By James Beaty
The story of a 17-year-old soldier from Pittsburg County reaches all the way from a North Korean prison camp to a raucous homecoming in Indianola after the war ended —but it didn’t end there.
After receiving an honorable discharge from the U.S. Army, he later re-enlisted. He died while serving with the military while piloting a helicopter in Germany in the early 1960s.
However, that’s still not the end of the story.
Another chapter in the saga of Robert Dean “Dirt Dobber” Smith will be written this week.
A ceremony is set for 2 p.m. Tuesday at the New Hope Freewill Baptist Church in Indianola, approximately a quarter-mile from the Rock Creek bridge, on State Highway 113, which will be dedicated in his honor.
District 18 state Rep. Donnie Condit, D-McAlester, is set to serve as emcee for the ceremony.
“I think it’s great we can honor any veteran who has given their life for this country,” Condit said.
The ceremony is set at the church, instead of at the bridge, largely for safety purposes.
“You don’t want a bunch of people around a bridge,” Condit said, referring to the fact that the bridge will remain open for traffic.
Teresa King, of Ada, is Smith’s daughter. She has few memories of her father, which makes the Tuesday dedication service all the more special to her.
After serving in the Korean War, her father met and married Anna Stafford, who would become her mother, King said. Robert Dean Smith re-enlisted in the U.S. Army in Dec. 1953 and King said she was born the following September.
The move to name a bridge after her father came as a surprise to her.
“W.R. Weeks and Rackey Lusk went to school with him and were raised in Indianola with him,” King said. She said Weeks contacted her about their hopes to have a bridge named in her father’s honor.
“I knew he was one of my dad’s best friends,” she said. “But I was surprised because it’s been so long.”
King still has some of the letters, passed to her from her grandmother and mother, which her father — a teenager at the time — had mailed back to Indianola from the North Korean prison camp where he’d been held since his capture.
The American POWs obviously were not allowed to write about their treatment in the prison camp. Instead, Smith usually asked for news from home —and also requested small items that could make a big difference in making life a little easier for a teenaged POW
In a letter to his mother, Smith asked that “Each time you write, send something: a pocket comb, razor blades, needles, Kool-Aid, newspaper clippings, pictures of new cars —just anything.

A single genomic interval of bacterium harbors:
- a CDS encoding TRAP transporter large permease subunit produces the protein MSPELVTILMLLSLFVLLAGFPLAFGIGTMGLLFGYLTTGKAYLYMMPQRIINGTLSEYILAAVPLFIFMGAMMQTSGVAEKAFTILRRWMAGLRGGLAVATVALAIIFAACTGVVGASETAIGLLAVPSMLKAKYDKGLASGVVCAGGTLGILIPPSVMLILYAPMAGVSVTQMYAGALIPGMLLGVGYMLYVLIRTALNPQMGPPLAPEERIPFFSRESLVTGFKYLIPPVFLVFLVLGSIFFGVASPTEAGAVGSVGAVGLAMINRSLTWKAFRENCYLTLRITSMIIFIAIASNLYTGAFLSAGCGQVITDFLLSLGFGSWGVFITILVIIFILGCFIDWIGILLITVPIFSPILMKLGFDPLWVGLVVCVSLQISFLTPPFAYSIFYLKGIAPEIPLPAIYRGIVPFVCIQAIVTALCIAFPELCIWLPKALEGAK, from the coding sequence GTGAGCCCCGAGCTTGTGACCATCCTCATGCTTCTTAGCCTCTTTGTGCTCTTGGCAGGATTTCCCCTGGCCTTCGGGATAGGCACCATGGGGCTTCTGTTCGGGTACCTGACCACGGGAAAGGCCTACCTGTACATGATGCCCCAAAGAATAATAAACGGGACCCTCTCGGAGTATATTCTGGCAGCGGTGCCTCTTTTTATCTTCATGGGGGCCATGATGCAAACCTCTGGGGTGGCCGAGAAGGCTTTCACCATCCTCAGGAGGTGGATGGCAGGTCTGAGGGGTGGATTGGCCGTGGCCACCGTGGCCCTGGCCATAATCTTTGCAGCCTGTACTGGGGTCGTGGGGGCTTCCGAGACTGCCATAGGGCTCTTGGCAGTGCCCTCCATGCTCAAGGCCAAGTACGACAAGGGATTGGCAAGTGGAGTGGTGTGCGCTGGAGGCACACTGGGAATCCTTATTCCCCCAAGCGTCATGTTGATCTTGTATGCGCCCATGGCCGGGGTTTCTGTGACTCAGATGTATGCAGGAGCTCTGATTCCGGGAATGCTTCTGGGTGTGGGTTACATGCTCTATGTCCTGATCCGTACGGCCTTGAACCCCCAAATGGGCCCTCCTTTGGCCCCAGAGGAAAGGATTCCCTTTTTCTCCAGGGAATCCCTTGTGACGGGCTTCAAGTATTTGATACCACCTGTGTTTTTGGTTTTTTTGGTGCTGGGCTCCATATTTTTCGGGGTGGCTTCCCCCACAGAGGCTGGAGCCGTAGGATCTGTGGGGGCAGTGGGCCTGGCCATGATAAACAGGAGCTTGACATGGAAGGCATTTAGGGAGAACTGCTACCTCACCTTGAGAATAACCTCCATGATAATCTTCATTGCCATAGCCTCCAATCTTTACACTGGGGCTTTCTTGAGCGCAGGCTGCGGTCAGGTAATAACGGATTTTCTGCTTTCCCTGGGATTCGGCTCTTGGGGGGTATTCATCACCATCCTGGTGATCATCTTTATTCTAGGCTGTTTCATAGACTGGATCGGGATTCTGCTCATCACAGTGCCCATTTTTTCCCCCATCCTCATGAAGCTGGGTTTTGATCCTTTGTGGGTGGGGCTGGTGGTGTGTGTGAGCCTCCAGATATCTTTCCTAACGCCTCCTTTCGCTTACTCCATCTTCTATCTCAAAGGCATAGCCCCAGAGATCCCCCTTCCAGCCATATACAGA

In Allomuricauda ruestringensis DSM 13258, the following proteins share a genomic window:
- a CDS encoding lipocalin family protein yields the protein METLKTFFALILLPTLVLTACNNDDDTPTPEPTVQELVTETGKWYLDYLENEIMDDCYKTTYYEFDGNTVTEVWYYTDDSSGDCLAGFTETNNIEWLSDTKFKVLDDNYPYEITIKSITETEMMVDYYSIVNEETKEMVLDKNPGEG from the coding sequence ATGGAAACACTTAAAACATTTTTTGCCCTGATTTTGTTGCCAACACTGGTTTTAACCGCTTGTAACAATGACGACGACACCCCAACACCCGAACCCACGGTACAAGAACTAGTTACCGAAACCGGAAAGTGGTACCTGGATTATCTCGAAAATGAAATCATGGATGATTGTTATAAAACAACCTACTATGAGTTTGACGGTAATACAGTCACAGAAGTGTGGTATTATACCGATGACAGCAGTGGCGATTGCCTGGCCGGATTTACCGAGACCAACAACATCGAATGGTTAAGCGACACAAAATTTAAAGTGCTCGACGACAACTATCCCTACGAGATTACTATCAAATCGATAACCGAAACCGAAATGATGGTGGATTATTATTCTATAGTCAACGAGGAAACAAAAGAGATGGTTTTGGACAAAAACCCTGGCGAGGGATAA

“But the next time you write, send a cheap fountain pen (be sure it’s a cheap one, because I might not get it.)”
Apparently the POWs were allowed to try and provide some of their own food, because Smith suddenly mentioned another item he hoped to receive from back home.
“Oh yes, fish hooks,” he added.
He also learned of the fate, apparently in a letter from home, of comrade-in-arms whom he feared had been killed in the fighting.
“I was very glad and much more to hear that Sgt. Dupree was all right,” he said. “I definitely plan on looking him up when I get out.”
At another point, he asks his mother if she’s still receiving his military pay.
“Is the allotment still going through? If you need the money, use it,” he said.
Smith also added a line that showed POW or not, he still shared the dreams of many teenage American boys in the 1950s as he spoke of the time when he would return home.
“I plan on getting some kind of an old car,” he said.
Smith wrote at one point of spending another birthday in the prison camp.
“This makes three birthdays I’ve spent here,” he said. “Well, here’s hoping it’s the last one.”
When the war ended and the American POWs were released, Smith sent his mother a telegram dated Aug. 11, 1953, from Tokyo, where he had a stop before returning home to Indianola.
“Dear Mom, am on my way home. Nothing’s wrong with me your cooking won’t cure.”
Smith had a bigger homecoming than he could have expected. A contemporary newspaper article states Indianola’s population grew from 300 to 3,000 as part of a welcome home celebration for the returning soldier.
Those attending included Carl Albert, then a U.S. Congressman for Oklahoma’s Third District .
King said she remembers a few things about her father. She certainly remembers learning about the day he died in the helicopter crash in Germany.
The recent call from Weeks, about the efforts to have a bridge named for her dad, had caught her unawares.
“He said ‘I was a friend of your dad’s. We thought so much of him. I thought it was time to do it.”’
The helicopter crash that took her father’s life also took the life of another soldier with Pittsburg County roots, according to King. She said Clayton L. Anderson, a former Ashland resident, had been the other soldier who died in the crash.
King said her father’s brother, Allen Smith, plans to travel to McAlester for the Tuesday ceremony. Her children, Jessica Stockton and Travis Stockton, also plan to attend.
Condit said those who have confirmed they will take part in the ceremony include the Honor Guard of the Choctaw Nation of Oklahoma.
He said he hopes to help honor others in the future, especially veterans who gave their life in defense of this nation. He said he encourages anyone who knows of a veteran who should be so honored to get in touch with him, or District 17 state Rep. Dr. Brian Renegar, D-McAlester.
Contact James Beaty at firstname.lastname@example.org.